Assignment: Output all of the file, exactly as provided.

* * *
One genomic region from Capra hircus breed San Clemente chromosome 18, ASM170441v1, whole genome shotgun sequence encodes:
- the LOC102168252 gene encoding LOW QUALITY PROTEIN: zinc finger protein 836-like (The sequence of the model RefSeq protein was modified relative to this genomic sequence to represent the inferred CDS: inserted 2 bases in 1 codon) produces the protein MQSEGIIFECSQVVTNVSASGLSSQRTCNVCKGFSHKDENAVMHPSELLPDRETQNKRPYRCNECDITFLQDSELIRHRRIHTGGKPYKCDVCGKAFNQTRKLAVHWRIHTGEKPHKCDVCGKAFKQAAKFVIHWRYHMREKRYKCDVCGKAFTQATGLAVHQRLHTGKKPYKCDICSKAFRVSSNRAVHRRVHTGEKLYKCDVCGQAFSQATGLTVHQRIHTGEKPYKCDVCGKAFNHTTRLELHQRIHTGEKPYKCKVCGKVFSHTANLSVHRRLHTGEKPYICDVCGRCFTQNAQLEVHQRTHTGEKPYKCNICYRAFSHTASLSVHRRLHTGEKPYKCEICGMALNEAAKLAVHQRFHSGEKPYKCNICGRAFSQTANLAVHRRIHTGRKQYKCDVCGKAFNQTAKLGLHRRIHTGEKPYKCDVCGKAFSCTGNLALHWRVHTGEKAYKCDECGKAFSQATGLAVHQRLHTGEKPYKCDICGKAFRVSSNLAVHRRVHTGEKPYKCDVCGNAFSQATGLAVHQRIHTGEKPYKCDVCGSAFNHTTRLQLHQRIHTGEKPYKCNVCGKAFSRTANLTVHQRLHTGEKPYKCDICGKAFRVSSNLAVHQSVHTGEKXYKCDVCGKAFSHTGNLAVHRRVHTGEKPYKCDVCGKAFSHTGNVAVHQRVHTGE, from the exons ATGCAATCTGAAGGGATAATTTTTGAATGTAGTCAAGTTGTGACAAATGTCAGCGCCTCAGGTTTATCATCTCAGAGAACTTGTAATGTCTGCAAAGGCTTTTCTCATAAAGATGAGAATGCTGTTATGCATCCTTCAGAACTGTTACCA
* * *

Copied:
One genomic region from Capra hircus breed San Clemente chromosome 18, ASM170441v1, whole genome shotgun sequence encodes:
- the LOC102168252 gene encoding LOW QUALITY PROTEIN: zinc finger protein 836-like (The sequence of the model RefSeq protein was modified relative to this genomic sequence to represent the inferred CDS: inserted 2 bases in 1 codon) produces the protein MQSEGIIFECSQVVTNVSASGLSSQRTCNVCKGFSHKDENAVMHPSELLPDRETQNKRPYRCNECDITFLQDSELIRHRRIHTGGKPYKCDVCGKAFNQTRKLAVHWRIHTGEKPHKCDVCGKAFKQAAKFVIHWRYHMREKRYKCDVCGKAFTQATGLAVHQRLHTGKKPYKCDICSKAFRVSSNRAVHRRVHTGEKLYKCDVCGQAFSQATGLTVHQRIHTGEKPYKCDVCGKAFNHTTRLELHQRIHTGEKPYKCKVCGKVFSHTANLSVHRRLHTGEKPYICDVCGRCFTQNAQLEVHQRTHTGEKPYKCNICYRAFSHTASLSVHRRLHTGEKPYKCEICGMALNEAAKLAVHQRFHSGEKPYKCNICGRAFSQTANLAVHRRIHTGRKQYKCDVCGKAFNQTAKLGLHRRIHTGEKPYKCDVCGKAFSCTGNLALHWRVHTGEKAYKCDECGKAFSQATGLAVHQRLHTGEKPYKCDICGKAFRVSSNLAVHRRVHTGEKPYKCDVCGNAFSQATGLAVHQRIHTGEKPYKCDVCGSAFNHTTRLQLHQRIHTGEKPYKCNVCGKAFSRTANLTVHQRLHTGEKPYKCDICGKAFRVSSNLAVHQSVHTGEKXYKCDVCGKAFSHTGNLAVHRRVHTGEKPYKCDVCGKAFSHTGNVAVHQRVHTGE, from the exons ATGCAATCTGAAGGGATAATTTTTGAATGTAGTCAAGTTGTGACAAATGTCAGCGCCTCAGGTTTATCATCTCAGAGAACTTGTAATGTCTGCAAAGGCTTTTCTCATAAAGATGAGAATGCTGTTATGCATCCTTCAGAACTGTTACCA